D.J. Caruso to Direct PREACHER

by     Posted 3 years, 251 days ago

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The screen adaptation of Garth Ennis’ Preacher has been stuck in development hell for years.  The latest incarnation has I Am Number Four helmer D.J. Caruso stepping up to the plate to direct the flick.  /Film first mentioned his name in connection to the film last week, and now Caruso has announced the deal on his Twitter page.  We have independently confirmed that the deal is in the final stages.

Preacher has had a rough road to the screen. Back in 2008, HBO decided to nix an adaptation directed by Mark Steven Johnson (Daredevil).  Then Sam Mendes got into the director’s chair with John August set to write the script.  Mendes eventually moved on to do the 23rd James Bond film and it’s unknown whether or not Caruso will use August’s script.  Hit the jump for my thoughts on Caruso getting the gig.

Coming off the success of Disturbia and Eagle Eye, Caruso had a hot 2009 and was attached to an adaptation of Y: The Last Man (which he eventually left), the video game Dead Space, and was in talks to adapt the non-fiction novel, The Art of Making Money: The Story of a Master Counterfeiter.  A couple weeks ago, he was reportedly circling an adaptation of Josh Bazell’s suspense novel Beat the Reaper.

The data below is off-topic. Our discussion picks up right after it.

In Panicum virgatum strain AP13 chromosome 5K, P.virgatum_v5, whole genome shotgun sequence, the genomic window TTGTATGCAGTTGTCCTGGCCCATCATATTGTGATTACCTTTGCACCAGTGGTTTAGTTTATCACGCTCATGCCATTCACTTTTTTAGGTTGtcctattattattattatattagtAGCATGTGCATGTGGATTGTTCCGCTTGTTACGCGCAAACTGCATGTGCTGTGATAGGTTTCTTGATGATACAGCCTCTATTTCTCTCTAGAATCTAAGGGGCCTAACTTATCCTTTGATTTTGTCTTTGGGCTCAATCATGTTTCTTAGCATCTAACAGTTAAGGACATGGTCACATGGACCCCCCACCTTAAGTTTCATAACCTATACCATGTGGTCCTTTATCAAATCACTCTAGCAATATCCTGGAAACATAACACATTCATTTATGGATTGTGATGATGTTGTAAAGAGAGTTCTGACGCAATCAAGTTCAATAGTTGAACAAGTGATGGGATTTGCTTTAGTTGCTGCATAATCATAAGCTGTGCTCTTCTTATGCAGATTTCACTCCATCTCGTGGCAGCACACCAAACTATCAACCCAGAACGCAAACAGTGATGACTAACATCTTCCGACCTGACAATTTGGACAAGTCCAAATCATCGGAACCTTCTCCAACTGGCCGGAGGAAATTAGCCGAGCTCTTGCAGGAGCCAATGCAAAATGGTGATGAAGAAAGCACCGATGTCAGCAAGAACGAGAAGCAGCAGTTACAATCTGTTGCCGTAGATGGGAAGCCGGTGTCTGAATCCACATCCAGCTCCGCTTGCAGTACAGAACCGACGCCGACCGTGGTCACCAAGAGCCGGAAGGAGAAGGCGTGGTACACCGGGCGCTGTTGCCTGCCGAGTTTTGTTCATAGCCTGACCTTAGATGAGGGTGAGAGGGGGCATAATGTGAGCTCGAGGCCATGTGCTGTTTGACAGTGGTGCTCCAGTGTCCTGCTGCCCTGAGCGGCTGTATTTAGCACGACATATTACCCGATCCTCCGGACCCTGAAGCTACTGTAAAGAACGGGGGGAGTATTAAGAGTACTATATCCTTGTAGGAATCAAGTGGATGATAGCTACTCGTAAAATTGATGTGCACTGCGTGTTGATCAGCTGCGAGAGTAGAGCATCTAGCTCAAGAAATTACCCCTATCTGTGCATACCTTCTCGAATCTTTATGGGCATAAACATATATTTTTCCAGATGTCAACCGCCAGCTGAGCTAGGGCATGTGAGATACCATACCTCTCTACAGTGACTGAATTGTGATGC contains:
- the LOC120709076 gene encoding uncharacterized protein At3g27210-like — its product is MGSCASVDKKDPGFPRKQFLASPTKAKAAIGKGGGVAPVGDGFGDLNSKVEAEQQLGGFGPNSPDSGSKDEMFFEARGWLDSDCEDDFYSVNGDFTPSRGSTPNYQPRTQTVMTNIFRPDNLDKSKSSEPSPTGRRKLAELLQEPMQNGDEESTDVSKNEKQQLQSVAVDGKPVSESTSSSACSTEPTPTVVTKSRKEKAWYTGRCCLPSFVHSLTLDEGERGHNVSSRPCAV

Which now brings us to Preacher and a sign of resignation on my part.  For those unfamiliar with the Preacher, the comic series follows young preacher Jesse Custer (J.C., har har) who gains the power to speak with the voice of God, thus forcing anyone who hears him to do what he says.  He’s surrounded by a colorful cast of characters including his assassin ex-girlfriend, a vampire, the Saint of Killers (who can kill anyone), a deformed man calling himself “Arseface”, and a special agent who eventually ends up looking like a giant penis.

There’s an irreverence to Preacher that I haven’t seen from Caruso’s recent work.  He excitedly tweets that he’s “going back to the dark side” (presumably referring to his 2002 film The Salton Sea which I admittedly haven’t seen).  But it’s not just that the series is vulgar and darkly comic.  There’s a madcap energy to the books, like the countless images of people being astonished that their bodies are being shot to pieces.  I’m not a die-hard fan of the books, but they require a spark of creativity that isn’t present in Disturbia, Eagle Eye, and I Am Number Four.  Caruso strikes me more as a journeyman director and I’m not sure how he plans to bring Preacher to life beyond being pumped about returning to the “dark side”.

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